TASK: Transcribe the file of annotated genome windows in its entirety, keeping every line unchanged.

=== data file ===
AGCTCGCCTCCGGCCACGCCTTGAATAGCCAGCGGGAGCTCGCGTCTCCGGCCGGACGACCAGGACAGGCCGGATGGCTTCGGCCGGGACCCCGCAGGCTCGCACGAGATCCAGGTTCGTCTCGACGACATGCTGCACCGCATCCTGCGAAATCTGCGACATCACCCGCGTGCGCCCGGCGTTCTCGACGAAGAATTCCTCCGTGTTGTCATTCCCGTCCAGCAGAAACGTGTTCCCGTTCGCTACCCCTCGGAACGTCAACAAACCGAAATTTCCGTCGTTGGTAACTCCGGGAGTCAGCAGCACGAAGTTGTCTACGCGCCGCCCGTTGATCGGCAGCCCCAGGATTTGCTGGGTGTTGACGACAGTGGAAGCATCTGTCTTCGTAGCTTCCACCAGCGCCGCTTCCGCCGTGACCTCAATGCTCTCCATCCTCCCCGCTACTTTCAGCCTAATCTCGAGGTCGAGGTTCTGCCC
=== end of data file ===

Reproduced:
AGCTCGCCTCCGGCCACGCCTTGAATAGCCAGCGGGAGCTCGCGTCTCCGGCCGGACGACCAGGACAGGCCGGATGGCTTCGGCCGGGACCCCGCAGGCTCGCACGAGATCCAGGTTCGTCTCGACGACATGCTGCACCGCATCCTGCGAAATCTGCGACATCACCCGCGTGCGCCCGGCGTTCTCGACGAAGAATTCCTCCGTGTTGTCATTCCCGTCCAGCAGAAACGTGTTCCCGTTCGCTACCCCTCGGAACGTCAACAAACCGAAATTTCCGTCGTTGGTAACTCCGGGAGTCAGCAGCACGAAGTTGTCTACGCGCCGCCCGTTGATCGGCAGCCCCAGGATTTGCTGGGTGTTGACGACAGTGGAAGCATCTGTCTTCGTAGCTTCCACCAGCGCCGCTTCCGCCGTGACCTCAATGCTCTCCATCCTCCCCGCTACTTTCAGCCTAATCTCGAGGTCGAGGTTCTGCCC